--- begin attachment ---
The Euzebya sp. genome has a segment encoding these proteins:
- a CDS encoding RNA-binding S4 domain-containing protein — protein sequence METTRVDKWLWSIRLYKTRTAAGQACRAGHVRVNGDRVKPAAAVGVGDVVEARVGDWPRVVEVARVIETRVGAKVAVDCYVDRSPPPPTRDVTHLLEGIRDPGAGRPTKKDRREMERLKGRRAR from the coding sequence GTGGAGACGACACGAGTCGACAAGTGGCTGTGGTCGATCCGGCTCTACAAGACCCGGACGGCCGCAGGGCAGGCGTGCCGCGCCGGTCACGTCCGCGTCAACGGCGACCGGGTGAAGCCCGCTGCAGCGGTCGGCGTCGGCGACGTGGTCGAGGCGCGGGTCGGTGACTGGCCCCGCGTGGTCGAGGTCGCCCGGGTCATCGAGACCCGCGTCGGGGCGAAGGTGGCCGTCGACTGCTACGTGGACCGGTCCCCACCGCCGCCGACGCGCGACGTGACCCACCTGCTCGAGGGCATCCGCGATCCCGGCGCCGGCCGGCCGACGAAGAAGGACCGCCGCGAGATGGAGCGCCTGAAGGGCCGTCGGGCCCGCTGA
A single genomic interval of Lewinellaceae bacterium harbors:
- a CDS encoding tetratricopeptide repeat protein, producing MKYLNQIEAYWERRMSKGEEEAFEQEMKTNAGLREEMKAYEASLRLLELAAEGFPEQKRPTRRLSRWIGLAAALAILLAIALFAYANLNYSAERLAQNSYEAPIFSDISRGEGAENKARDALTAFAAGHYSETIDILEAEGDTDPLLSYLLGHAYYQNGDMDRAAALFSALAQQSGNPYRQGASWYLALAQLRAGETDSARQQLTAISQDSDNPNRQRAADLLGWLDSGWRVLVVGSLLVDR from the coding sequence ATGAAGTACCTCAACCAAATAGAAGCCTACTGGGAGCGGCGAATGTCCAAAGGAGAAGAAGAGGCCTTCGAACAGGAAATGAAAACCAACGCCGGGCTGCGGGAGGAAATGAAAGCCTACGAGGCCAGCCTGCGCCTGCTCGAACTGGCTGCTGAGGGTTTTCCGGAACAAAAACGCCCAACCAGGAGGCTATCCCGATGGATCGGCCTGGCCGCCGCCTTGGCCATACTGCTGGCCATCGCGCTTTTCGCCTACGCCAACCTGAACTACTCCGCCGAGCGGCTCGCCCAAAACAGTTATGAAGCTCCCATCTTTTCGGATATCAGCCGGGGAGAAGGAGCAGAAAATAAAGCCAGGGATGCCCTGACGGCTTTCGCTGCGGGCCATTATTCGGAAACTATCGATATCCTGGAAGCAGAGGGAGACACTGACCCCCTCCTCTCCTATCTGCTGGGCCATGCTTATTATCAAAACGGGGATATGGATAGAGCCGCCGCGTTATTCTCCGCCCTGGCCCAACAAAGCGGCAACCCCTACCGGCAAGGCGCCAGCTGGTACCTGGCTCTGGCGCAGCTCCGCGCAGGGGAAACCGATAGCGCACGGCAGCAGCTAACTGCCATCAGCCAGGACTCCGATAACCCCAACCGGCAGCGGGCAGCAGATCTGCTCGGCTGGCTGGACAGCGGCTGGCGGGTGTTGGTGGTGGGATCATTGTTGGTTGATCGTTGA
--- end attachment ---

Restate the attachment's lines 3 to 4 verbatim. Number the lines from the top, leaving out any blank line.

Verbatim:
A single genomic interval of Lewinellaceae bacterium harbors:
- a CDS encoding tetratricopeptide repeat protein, producing MKYLNQIEAYWERRMSKGEEEAFEQEMKTNAGLREEMKAYEASLRLLELAAEGFPEQKRPTRRLSRWIGLAAALAILLAIALFAYANLNYSAERLAQNSYEAPIFSDISRGEGAENKARDALTAFAAGHYSETIDILEAEGDTDPLLSYLLGHAYYQNGDMDRAAALFSALAQQSGNPYRQGASWYLALAQLRAGETDSARQQLTAISQDSDNPNRQRAADLLGWLDSGWRVLVVGSLLVDR from the coding sequence ATGAAGTACCTCAACCAAATAGAAGCCTACTGGGAGCGGCGAATGTCCAAAGGAGAAGAAGAGGCCTTCGAACAGGAAATGAAAACCAACGCCGGGCTGCGGGAGGAAATGAAAGCCTACGAGGCCAGCCTGCGCCTGCTCGAACTGGCTGCTGAGGGTTTTCCGGAACAAAAACGCCCAACCAGGAGGCTATCCCGATGGATCGGCCTGGCCGCCGCCTTGGCCATACTGCTGGCCATCGCGCTTTTCGCCTACGCCAACCTGAACTACTCCGCCGAGCGGCTCGCCCAAAACAGTTATGAAGCTCCCATCTTTTCGGATATCAGCCGGGGAGAAGGAGCAGAAAATAAAGCCAGGGATGCCCTGACGGCTTTCGCTGCGGGCCATTATTCGGAAACTATCGATATCCTGGAAGCAGAGGGAGACACTGACCCCCTCCTCTCCTATCTGCTGGGCCATGCTTATTATCAAAACGGGGATATGGATAGAGCCGCCGCGTTATTCTCCGCCCTGGCCCAACAAAGCGGCAACCCCTACCGGCAAGGCGCCAGCTGGTACCTGGCTCTGGCGCAGCTCCGCGCAGGGGAAACCGATAGCGCACGGCAGCAGCTAACTGCCATCAGCCAGGACTCCGATAACCCCAACCGGCAGCGGGCAGCAGATCTGCTCGGCTGGCTGGACAGCGGCTGGCGGGTGTTGGTGGTGGGATCATTGTTGGTTGATCGTTGA